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Tuesday, January 24, 2017

Trans X - Message on the Radio

Name: Trans X
Album: Message on the Radio
Year:1983
Style: Dance, Electronic, New Wave, Synth Pop
Similar Bands: New Order, Sparks, OMD, Lime, Devo, Kraftwerk, Tangerine Dream, Crash Course in Science
One Word Review: Nonstop Dancing Futureistic Computers
Based Out Of: Montreal, Ca
Label: Matra
 Message on the Radio - Cover, Record
Message on the Radio - Back, Record
Message on the Radio (1983)
  1. 3-D Dance 5:53
  2. Nitelife 7:15
  3. 21st Century 5:29 /
  4. Living on Video 5:52
  5. Message on the Radio 5:10
  6. Josee 5:46
  7. Digital World 3:34
Album Rating: 9.0

Members & Other Bands:
`Pascal Languirand - Vox, All Instruments
`Anne Brosseau - Additional Personnel
`Chiffon - Additional Personnel
`Liz Tansey - Additional Personnel
`Linda Benoy - Additional Personnel
`Ian Lebofsky - Additional Personnel
`Steve Wyatt - Keys, Programming,
Laurie Ann Gill - Vox (Nudimension)
`Christian Traut - Art Direction
`Carmine Nicodemo - Exec Producer
`Dominique Nicodemo - Exec Producer
`Claude Allard - Mixing, Engineer
`Carole Arsenaul - Hair
`Daniel Poulin - Photography
`Michel Cloutier - Asst. Photography
`Lisa Fizzano - Make-Up
`Daniel Bernier - Prodcer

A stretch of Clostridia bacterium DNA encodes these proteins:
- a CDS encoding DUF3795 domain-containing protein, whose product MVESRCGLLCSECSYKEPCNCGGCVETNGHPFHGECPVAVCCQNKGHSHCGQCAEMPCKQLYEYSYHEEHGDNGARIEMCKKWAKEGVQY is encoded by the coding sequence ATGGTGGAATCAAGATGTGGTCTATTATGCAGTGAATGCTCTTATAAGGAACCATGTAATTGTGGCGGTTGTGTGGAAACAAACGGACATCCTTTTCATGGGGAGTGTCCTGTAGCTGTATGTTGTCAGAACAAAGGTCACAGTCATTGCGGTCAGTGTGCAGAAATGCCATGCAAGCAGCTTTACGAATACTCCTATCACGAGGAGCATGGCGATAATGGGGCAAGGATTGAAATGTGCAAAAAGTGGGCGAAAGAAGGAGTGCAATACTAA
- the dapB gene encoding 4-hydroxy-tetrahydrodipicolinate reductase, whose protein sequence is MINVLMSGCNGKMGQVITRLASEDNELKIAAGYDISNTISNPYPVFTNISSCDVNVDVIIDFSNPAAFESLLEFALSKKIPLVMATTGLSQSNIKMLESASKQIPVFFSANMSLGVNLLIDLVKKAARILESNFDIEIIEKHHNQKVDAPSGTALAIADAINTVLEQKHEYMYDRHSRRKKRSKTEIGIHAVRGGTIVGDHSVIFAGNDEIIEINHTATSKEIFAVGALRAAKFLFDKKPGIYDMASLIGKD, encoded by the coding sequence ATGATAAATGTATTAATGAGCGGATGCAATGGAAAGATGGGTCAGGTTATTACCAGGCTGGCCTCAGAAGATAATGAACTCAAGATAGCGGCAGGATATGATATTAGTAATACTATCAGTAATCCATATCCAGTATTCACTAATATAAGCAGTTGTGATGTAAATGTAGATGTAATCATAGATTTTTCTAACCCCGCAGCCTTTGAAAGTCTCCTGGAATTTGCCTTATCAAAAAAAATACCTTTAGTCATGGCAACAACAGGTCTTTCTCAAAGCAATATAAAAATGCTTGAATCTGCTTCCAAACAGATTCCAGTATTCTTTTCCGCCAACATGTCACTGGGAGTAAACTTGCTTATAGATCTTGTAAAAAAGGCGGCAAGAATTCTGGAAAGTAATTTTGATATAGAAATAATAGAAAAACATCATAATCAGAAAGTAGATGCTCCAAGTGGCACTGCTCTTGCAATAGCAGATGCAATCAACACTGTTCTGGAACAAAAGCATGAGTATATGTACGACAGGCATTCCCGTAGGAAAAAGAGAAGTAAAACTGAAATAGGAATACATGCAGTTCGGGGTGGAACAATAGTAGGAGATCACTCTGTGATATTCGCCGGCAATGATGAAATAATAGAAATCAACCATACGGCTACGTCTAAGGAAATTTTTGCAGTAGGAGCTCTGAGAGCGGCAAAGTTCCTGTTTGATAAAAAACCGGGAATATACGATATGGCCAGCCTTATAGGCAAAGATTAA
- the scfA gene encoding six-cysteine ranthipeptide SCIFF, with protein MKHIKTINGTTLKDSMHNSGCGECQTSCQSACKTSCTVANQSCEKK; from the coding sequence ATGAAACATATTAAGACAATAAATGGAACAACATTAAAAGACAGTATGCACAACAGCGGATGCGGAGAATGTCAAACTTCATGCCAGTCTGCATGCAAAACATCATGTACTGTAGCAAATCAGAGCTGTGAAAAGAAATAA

`Pierre Bernard - Programming
`Gaetan Desbiens - Recording
`Pierre Lacoste - Percussion, Drums (Isinglass)
`Guy Abrassart - Guitar

Unknown-ness: I've never heard of this band. But it looks like they are Canadian, which really does not mean anything for the style of music the album may contain. I like the angular basic shape artwork on the front, and the back looks like it might have disco elements. But from the album and band name, there might be some electronic elements.

Album Review: Apparently, this is the Canadian version of the album, as other versions around the world were retitled Living on Video, since it was the big international hit, even covered by many different bands. Pascal Languirand is the main force behind the band, controlling who is his partner, and deciding when the band is together and when it is on hiatus. The name is taken from the Kraftwerk song “Trans Europe Express.” There are two classic albums, before he retired the band, but picked it up at different times to release more albums under the name. He also recorded solo albums that are more ambient, space music in genre. I’m imagining Sparks and OMD teaming up to cover New Order songs.